A lipid panel is a blood test that measures lipids—fats and fatty substances used as a source of energy by your body. Lipids include cholesterol, triglycerides, high-density lipoprotein (HDL), and low-density lipoprotein (LDL).
This panel measures:
- Total cholesterol level.
- Triglyceride level.
- HDL cholesterol level. This is the "good" cholesterol.
- LDL cholesterol level. This is the "bad" cholesterol.
Other measurements that may be done for a lipid panel include:
- Very-low-density lipoprotein (VLDL) cholesterol level.
- The ratio of total cholesterol to HDL.
- The ratio of LDL to HDL.
Lipids are found in your blood and are stored in tissues. They are an important part of cells, and they help keep your body working normally. Lipid disorders, such as high cholesterol, may lead to life-threatening illnesses, such as coronary artery disease (CAD), heart attack, or stroke.
Your doctor may order a lipid panel as part of a regular health examination. Your doctor may use the results of this test to prevent, check on, or diagnose a medical condition.
You usually need to avoid eating for 10 to 12 hours before you have this blood test. You may drink water and take medicines your doctor prescribed during this time. But avoid drinking liquids other than water.
If your doctor finds a lipid disorder, treatment may be started to help lower your blood lipid levels. Your treatment could include medicines, diet changes, weight loss, and exercise.
To learn more, see the topic Cholesterol and Triglyceride Tests.
Other Places To Get Help
|American Heart Association (AHA)|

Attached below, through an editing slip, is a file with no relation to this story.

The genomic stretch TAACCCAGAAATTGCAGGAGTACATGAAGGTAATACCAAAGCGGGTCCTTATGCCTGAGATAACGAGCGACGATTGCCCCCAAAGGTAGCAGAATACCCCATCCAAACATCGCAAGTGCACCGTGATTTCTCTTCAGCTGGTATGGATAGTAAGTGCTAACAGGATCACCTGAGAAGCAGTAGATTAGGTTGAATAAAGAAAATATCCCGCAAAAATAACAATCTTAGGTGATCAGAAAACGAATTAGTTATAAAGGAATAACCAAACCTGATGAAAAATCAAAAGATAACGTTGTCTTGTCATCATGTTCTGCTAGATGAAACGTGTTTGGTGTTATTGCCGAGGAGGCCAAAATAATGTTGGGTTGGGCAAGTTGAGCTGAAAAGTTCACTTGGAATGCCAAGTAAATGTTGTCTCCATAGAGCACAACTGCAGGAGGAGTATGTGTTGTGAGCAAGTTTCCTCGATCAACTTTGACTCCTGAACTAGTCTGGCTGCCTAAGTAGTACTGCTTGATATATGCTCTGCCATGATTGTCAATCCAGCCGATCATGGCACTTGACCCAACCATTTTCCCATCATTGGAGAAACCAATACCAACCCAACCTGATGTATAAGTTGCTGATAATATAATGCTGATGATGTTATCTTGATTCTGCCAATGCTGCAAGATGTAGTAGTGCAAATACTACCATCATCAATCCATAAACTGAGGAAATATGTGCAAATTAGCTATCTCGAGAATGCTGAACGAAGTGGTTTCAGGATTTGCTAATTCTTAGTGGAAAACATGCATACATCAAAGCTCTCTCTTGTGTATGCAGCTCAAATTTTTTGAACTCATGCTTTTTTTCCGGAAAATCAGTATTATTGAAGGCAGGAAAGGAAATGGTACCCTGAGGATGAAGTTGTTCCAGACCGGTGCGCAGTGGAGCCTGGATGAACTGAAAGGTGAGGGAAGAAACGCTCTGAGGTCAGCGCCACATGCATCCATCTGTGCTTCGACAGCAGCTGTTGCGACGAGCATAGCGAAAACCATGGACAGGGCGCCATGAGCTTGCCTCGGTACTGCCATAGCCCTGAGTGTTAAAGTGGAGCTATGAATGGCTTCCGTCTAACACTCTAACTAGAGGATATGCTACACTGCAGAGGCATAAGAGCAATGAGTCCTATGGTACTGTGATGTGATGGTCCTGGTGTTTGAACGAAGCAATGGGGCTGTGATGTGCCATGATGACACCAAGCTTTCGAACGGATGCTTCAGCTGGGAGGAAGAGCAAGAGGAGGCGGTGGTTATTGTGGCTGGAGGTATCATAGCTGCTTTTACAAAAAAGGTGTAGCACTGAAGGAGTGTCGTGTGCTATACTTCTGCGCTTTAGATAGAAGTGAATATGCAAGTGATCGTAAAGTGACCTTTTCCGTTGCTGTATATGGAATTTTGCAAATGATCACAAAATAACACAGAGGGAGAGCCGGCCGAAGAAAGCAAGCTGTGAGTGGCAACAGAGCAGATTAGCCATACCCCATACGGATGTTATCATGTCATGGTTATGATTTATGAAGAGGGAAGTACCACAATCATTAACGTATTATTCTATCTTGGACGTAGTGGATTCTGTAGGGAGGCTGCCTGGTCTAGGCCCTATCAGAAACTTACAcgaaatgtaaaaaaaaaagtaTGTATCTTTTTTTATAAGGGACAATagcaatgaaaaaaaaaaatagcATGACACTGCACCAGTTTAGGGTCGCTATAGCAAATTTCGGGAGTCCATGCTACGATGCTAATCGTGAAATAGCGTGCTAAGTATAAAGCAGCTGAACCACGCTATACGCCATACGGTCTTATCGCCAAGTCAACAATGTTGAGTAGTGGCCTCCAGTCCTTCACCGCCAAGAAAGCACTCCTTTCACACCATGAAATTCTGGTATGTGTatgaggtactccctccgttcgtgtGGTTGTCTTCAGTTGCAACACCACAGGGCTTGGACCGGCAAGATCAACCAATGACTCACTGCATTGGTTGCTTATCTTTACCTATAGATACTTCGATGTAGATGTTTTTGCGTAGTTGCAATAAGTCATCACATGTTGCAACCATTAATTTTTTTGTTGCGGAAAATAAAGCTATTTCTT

|7272 Greenville Avenue|
|Dallas, TX 75231|
Visit the American Heart Association (AHA) website for information on physical activity, diet, and various heart-related conditions. You can search for information on heart disease and stroke, share information with friends and family, and use tools to help you make heart-healthy goals and plans. Contact the AHA to find your nearest local or state AHA group. The AHA provides brochures and information about support groups and community programs, including Mended Hearts, a nationwide organization whose members visit people with heart problems and provide information and support.
CardioSmart is an online education and support program that can be your partner in heart health. This website engages, informs, and empowers people to take part in their own care and to work well with their health care teams. It has tools and resources to help you prevent, treat, and/or manage heart diseases.
You can set health and wellness goals and track your progress with online tools. You can track your weight, waist measurement, blood pressure, and activity. You can use calculators to help you find your body mass index (BMI) and check your risk for heart problems. You can search for a cardiologist. And you can find medicine information and prepare for your next appointment. Also, you can join online communities to connect with peers and take heart-healthy challenges.
CardioSmart was designed by cardiovascular professionals at the American College of Cardiology, a nonprofit medical society. Members include doctors, nurses, and surgeons.
|National Heart, Lung, and Blood Institute (NHLBI)|
|P.O. Box 30105|
|Bethesda, MD 20824-0105|
The U.S. National Heart, Lung, and Blood Institute (NHLBI) information center offers information and publications about preventing and treating:
Other Works Consulted
- Chernecky CC, Berger BJ (2013). Laboratory Tests and Diagnostic Procedures, 6th ed. St. Louis: Saunders.
- Fischbach FT, Dunning MB III, eds. (2009). Manual of Laboratory and Diagnostic Tests, 8th ed. Philadelphia: Lippincott Williams and Wilkins.
|Primary Medical Reviewer||Rakesh K. Pai, MD, FACC - Cardiology, Electrophysiology|
|Specialist Medical Reviewer||Carl Orringer, MD - Cardiology, Clinical Lipidology|
|Last Revised||July 13, 2011|
Last Revised: July 13, 2011
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